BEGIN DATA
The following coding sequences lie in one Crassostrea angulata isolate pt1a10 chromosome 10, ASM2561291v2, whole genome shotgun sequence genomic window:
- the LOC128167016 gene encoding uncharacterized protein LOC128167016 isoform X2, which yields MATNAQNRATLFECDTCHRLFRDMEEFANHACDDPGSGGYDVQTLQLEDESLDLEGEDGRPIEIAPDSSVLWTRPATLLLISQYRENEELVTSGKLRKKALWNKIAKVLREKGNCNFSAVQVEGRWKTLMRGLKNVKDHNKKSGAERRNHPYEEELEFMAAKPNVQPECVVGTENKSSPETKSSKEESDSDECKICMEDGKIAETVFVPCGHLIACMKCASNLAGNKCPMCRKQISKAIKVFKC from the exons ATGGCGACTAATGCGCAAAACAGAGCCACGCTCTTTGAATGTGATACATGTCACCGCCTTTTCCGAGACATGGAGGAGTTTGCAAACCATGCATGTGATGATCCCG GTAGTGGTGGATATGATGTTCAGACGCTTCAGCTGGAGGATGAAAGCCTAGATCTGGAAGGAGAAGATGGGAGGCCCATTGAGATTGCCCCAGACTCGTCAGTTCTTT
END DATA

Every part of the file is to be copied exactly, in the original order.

The following coding sequences lie in one Crassostrea angulata isolate pt1a10 chromosome 10, ASM2561291v2, whole genome shotgun sequence genomic window:
- the LOC128167016 gene encoding uncharacterized protein LOC128167016 isoform X2, which yields MATNAQNRATLFECDTCHRLFRDMEEFANHACDDPGSGGYDVQTLQLEDESLDLEGEDGRPIEIAPDSSVLWTRPATLLLISQYRENEELVTSGKLRKKALWNKIAKVLREKGNCNFSAVQVEGRWKTLMRGLKNVKDHNKKSGAERRNHPYEEELEFMAAKPNVQPECVVGTENKSSPETKSSKEESDSDECKICMEDGKIAETVFVPCGHLIACMKCASNLAGNKCPMCRKQISKAIKVFKC from the exons ATGGCGACTAATGCGCAAAACAGAGCCACGCTCTTTGAATGTGATACATGTCACCGCCTTTTCCGAGACATGGAGGAGTTTGCAAACCATGCATGTGATGATCCCG GTAGTGGTGGATATGATGTTCAGACGCTTCAGCTGGAGGATGAAAGCCTAGATCTGGAAGGAGAAGATGGGAGGCCCATTGAGATTGCCCCAGACTCGTCAGTTCTTT